Monday, January 19, 2009


The "foot soldiers" of the civil rights movement are remembered today in the Atlanta Journal's coverage of Martin Luther King Day. Time covers the history of the holiday. Meanwhile, Congressman John Lewis and other civil rights leaders reflect on the movement, and what Barack Obama's presidency means to them. The MLK Day of Service website has links to volunteer opportunities.

For researchers, historical materials on King are spread around. The Martin Luther King, Jr., Research & Education Institute, home of the King Papers Project, is at Stanford. There are many great resources in the website, including an annotated copy of King's Letter from Birmingham Jail, and a video of King's "I have a Dream" speech.
Important papers are also housed at the Dr. Martin Luther King, Jr. Archive at Boston University. The Robert W. Woodruff Library of the Atlanta University Center has just digitalized an important collection of King papers. Volumes of the published MLK papers are here, here and elsewhere.

And for that most famous speech, which was about so much more than dreams, here's a video from the 1963 March on Washington.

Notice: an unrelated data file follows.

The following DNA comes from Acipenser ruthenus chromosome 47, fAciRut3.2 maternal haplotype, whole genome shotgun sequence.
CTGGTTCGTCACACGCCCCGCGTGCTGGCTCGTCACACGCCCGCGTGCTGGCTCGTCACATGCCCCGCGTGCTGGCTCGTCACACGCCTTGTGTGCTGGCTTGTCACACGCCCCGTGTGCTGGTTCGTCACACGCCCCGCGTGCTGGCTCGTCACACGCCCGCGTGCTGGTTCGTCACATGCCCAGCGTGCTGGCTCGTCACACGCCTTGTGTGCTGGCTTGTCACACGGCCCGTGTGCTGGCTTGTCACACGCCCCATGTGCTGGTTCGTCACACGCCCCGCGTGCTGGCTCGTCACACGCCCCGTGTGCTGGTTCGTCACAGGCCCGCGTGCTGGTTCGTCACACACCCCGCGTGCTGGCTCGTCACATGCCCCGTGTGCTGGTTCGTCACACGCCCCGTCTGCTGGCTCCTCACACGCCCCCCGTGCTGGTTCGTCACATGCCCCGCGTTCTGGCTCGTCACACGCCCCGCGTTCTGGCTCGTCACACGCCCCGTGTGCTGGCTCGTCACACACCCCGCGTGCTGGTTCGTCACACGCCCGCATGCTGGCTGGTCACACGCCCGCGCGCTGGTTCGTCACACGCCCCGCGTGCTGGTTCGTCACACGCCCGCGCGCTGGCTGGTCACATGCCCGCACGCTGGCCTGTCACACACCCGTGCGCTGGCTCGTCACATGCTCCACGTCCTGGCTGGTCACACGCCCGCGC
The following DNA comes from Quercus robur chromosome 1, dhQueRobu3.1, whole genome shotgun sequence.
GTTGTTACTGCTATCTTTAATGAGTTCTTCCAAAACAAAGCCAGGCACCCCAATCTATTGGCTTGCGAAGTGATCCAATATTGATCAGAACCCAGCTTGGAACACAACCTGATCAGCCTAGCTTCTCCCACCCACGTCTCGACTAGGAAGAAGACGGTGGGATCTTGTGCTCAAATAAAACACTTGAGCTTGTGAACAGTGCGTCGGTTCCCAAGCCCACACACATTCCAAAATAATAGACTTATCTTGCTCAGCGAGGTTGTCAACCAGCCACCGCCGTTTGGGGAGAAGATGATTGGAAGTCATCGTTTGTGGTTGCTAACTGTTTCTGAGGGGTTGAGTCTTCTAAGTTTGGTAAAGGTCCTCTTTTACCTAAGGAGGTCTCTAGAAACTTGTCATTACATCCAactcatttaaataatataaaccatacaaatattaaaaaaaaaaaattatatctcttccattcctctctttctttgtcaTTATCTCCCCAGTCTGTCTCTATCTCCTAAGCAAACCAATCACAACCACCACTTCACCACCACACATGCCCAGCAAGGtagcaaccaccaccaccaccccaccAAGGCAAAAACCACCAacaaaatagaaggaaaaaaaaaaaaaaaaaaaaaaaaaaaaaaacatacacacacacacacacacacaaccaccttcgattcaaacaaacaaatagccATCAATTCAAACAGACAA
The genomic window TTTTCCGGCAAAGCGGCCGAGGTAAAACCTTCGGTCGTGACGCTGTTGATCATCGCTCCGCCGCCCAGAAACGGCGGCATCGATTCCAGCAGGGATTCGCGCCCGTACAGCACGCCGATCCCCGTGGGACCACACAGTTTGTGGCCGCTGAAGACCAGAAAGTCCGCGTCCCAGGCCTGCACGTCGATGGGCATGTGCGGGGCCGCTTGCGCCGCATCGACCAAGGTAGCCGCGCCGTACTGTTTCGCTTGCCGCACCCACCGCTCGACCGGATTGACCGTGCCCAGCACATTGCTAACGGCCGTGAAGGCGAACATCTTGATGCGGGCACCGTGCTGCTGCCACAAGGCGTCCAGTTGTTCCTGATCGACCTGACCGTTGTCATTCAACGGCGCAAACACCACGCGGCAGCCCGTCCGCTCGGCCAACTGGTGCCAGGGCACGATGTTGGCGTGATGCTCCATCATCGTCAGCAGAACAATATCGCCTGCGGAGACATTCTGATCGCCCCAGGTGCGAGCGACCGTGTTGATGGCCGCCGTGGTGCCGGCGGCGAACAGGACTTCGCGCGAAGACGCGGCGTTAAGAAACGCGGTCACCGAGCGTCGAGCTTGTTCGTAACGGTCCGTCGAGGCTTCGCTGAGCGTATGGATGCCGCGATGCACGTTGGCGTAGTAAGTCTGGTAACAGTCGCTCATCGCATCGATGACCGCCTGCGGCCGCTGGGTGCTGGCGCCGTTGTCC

Update: Paul Harvey at Religion in American History, offers great links and reading ideas (and I completely agree regarding Nancy McLean's and Tom Sugrue's important books):
A little "off the beaten track" MLK day blogging from the Inverse Square Blog, featuring King's thoughts on science and religion (which sound a lot like Stephen Jay Gould's), and King's thoughts on war, peace, justice, community, civil rights, and religion, which sound not at all like a lot of those who quote him today but opposed him then (or would have if they were alive or old enough). The struggle to reclaim King's legacy from those who would distort his "content of their character" quotation, and those who fundamentally forget his drive for economic justice (rather than just "civil rights"), continues. Aside from Thomas Sugrue's Sweet Land of Liberty (the link takes you to my review), the best reading I've done on this lately is Nancy MacLean's Freedom is Not Enough, which is not about King per se, nor about "civil rights," but about the struggle for equal opportunity and pay in the workplace, which she places at the center of the struggle in the 1960s. She traces the enormously important consequences of Title VII of the Civil Rights Act of 1964 -- the passage of which was, of course, one of the motivating factors behind the 1963 March and the "Dream" speech.